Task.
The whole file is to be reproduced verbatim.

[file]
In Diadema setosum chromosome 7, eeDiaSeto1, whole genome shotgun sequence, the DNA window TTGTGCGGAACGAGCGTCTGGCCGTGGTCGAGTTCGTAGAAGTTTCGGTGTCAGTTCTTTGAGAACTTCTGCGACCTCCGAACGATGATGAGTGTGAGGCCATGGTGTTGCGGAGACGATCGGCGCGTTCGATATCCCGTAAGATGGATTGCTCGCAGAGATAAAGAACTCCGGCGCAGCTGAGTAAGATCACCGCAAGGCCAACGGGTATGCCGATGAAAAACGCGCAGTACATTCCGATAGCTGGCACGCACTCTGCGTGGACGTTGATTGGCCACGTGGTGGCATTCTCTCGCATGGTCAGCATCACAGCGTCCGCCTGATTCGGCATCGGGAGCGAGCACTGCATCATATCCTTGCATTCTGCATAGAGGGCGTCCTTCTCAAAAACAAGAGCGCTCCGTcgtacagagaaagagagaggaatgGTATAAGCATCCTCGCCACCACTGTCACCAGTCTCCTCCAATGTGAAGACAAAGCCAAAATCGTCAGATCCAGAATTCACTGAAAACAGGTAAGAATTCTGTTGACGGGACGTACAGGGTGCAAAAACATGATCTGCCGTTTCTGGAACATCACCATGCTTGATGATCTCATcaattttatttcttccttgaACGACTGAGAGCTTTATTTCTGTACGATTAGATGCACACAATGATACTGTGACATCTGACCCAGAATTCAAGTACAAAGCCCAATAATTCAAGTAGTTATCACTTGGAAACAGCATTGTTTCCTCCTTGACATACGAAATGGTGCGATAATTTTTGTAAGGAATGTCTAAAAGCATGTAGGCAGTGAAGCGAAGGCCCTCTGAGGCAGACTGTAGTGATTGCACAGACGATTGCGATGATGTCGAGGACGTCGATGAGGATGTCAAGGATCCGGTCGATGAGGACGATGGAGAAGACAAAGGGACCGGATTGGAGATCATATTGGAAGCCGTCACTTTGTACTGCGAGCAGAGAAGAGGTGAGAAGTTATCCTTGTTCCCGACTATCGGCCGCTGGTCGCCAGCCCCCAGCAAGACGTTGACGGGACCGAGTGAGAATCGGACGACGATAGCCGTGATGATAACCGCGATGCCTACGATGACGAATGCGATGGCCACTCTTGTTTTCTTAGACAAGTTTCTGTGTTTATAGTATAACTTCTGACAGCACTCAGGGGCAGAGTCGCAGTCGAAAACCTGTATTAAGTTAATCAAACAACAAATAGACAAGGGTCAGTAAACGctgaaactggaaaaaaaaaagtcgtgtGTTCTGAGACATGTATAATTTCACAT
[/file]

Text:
In Diadema setosum chromosome 7, eeDiaSeto1, whole genome shotgun sequence, the DNA window TTGTGCGGAACGAGCGTCTGGCCGTGGTCGAGTTCGTAGAAGTTTCGGTGTCAGTTCTTTGAGAACTTCTGCGACCTCCGAACGATGATGAGTGTGAGGCCATGGTGTTGCGGAGACGATCGGCGCGTTCGATATCCCGTAAGATGGATTGCTCGCAGAGATAAAGAACTCCGGCGCAGCTGAGTAAGATCACCGCAAGGCCAACGGGTATGCCGATGAAAAACGCGCAGTACATTCCGATAGCTGGCACGCACTCTGCGTGGACGTTGATTGGCCACGTGGTGGCATTCTCTCGCATGGTCAGCATCACAGCGTCCGCCTGATTCGGCATCGGGAGCGAGCACTGCATCATATCCTTGCATTCTGCATAGAGGGCGTCCTTCTCAAAAACAAGAGCGCTCCGTcgtacagagaaagagagaggaatgGTATAAGCATCCTCGCCACCACTGTCACCAGTCTCCTCCAATGTGAAGACAAAGCCAAAATCGTCAGATCCAGAATTCACTGAAAACAGGTAAGAATTCTGTTGACGGGACGTACAGGGTGCAAAAACATGATCTGCCGTTTCTGGAACATCACCATGCTTGATGATCTCATcaattttatttcttccttgaACGACTGAGAGCTTTATTTCTGTACGATTAGATGCACACAATGATACTGTGACATCTGACCCAGAATTCAAGTACAAAGCCCAATAATTCAAGTAGTTATCACTTGGAAACAGCATTGTTTCCTCCTTGACATACGAAATGGTGCGATAATTTTTGTAAGGAATGTCTAAAAGCATGTAGGCAGTGAAGCGAAGGCCCTCTGAGGCAGACTGTAGTGATTGCACAGACGATTGCGATGATGTCGAGGACGTCGATGAGGATGTCAAGGATCCGGTCGATGAGGACGATGGAGAAGACAAAGGGACCGGATTGGAGATCATATTGGAAGCCGTCACTTTGTACTGCGAGCAGAGAAGAGGTGAGAAGTTATCCTTGTTCCCGACTATCGGCCGCTGGTCGCCAGCCCCCAGCAAGACGTTGACGGGACCGAGTGAGAATCGGACGACGATAGCCGTGATGATAACCGCGATGCCTACGATGACGAATGCGATGGCCACTCTTGTTTTCTTAGACAAGTTTCTGTGTTTATAGTATAACTTCTGACAGCACTCAGGGGCAGAGTCGCAGTCGAAAACCTGTATTAAGTTAATCAAACAACAAATAGACAAGGGTCAGTAAACGctgaaactggaaaaaaaaaagtcgtgtGTTCTGAGACATGTATAATTTCACAT